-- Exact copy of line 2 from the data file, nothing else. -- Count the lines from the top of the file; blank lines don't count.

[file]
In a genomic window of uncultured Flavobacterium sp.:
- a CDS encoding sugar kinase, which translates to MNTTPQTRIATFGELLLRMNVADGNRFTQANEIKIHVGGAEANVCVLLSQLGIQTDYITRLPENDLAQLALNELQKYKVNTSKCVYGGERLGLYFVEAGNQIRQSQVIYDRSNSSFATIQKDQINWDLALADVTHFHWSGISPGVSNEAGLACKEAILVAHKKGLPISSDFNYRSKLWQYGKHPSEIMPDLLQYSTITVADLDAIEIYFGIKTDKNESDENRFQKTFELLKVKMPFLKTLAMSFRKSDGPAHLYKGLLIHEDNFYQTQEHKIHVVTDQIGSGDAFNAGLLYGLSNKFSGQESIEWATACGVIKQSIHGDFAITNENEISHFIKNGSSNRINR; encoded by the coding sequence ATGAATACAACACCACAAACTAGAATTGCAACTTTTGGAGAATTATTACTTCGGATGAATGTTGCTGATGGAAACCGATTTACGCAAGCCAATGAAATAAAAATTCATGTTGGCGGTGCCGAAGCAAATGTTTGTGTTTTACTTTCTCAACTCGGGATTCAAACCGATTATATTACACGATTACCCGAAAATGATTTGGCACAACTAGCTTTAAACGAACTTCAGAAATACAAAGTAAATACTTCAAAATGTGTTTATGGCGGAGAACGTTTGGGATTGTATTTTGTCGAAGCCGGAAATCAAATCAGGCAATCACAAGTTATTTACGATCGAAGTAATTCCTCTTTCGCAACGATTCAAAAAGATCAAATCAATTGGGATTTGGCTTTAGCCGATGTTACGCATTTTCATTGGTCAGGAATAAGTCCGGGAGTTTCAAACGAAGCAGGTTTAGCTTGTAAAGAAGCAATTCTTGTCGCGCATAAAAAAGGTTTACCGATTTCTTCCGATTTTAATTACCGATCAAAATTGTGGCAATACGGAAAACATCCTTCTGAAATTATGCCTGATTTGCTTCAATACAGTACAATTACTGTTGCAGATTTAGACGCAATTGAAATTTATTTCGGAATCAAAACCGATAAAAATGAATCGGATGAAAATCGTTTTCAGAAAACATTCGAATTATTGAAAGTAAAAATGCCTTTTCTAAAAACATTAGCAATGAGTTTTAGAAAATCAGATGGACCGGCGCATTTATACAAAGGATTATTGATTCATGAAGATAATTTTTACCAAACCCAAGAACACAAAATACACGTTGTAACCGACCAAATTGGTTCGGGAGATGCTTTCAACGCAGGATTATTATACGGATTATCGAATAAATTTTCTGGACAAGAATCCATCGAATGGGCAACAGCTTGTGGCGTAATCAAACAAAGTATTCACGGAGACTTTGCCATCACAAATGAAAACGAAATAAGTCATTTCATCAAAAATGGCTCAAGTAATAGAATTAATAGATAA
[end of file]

- a CDS encoding sugar kinase, which translates to MNTTPQTRIATFGELLLRMNVADGNRFTQANEIKIHVGGAEANVCVLLSQLGIQTDYITRLPENDLAQLALNELQKYKVNTSKCVYGGERLGLYFVEAGNQIRQSQVIYDRSNSSFATIQKDQINWDLALADVTHFHWSGISPGVSNEAGLACKEAILVAHKKGLPISSDFNYRSKLWQYGKHPSEIMPDLLQYSTITVADLDAIEIYFGIKTDKNESDENRFQKTFELLKVKMPFLKTLAMSFRKSDGPAHLYKGLLIHEDNFYQTQEHKIHVVTDQIGSGDAFNAGLLYGLSNKFSGQESIEWATACGVIKQSIHGDFAITNENEISHFIKNGSSNRINR; encoded by the coding sequence ATGAATACAACACCACAAACTAGAATTGCAACTTTTGGAGAATTATTACTTCGGATGAATGTTGCTGATGGAAACCGATTTACGCAAGCCAATGAAATAAAAATTCATGTTGGCGGTGCCGAAGCAAATGTTTGTGTTTTACTTTCTCAACTCGGGATTCAAACCGATTATATTACACGATTACCCGAAAATGATTTGGCACAACTAGCTTTAAACGAACTTCAGAAATACAAAGTAAATACTTCAAAATGTGTTTATGGCGGAGAACGTTTGGGATTGTATTTTGTCGAAGCCGGAAATCAAATCAGGCAATCACAAGTTATTTACGATCGAAGTAATTCCTCTTTCGCAACGATTCAAAAAGATCAAATCAATTGGGATTTGGCTTTAGCCGATGTTACGCATTTTCATTGGTCAGGAATAAGTCCGGGAGTTTCAAACGAAGCAGGTTTAGCTTGTAAAGAAGCAATTCTTGTCGCGCATAAAAAAGGTTTACCGATTTCTTCCGATTTTAATTACCGATCAAAATTGTGGCAATACGGAAAACATCCTTCTGAAATTATGCCTGATTTGCTTCAATACAGTACAATTACTGTTGCAGATTTAGACGCAATTGAAATTTATTTCGGAATCAAAACCGATAAAAATGAATCGGATGAAAATCGTTTTCAGAAAACATTCGAATTATTGAAAGTAAAAATGCCTTTTCTAAAAACATTAGCAATGAGTTTTAGAAAATCAGATGGACCGGCGCATTTATACAAAGGATTATTGATTCATGAAGATAATTTTTACCAAACCCAAGAACACAAAATACACGTTGTAACCGACCAAATTGGTTCGGGAGATGCTTTCAACGCAGGATTATTATACGGATTATCGAATAAATTTTCTGGACAAGAATCCATCGAATGGGCAACAGCTTGTGGCGTAATCAAACAAAGTATTCACGGAGACTTTGCCATCACAAATGAAAACGAAATAAGTCATTTCATCAAAAATGGCTCAAGTAATAGAATTAATAGATAA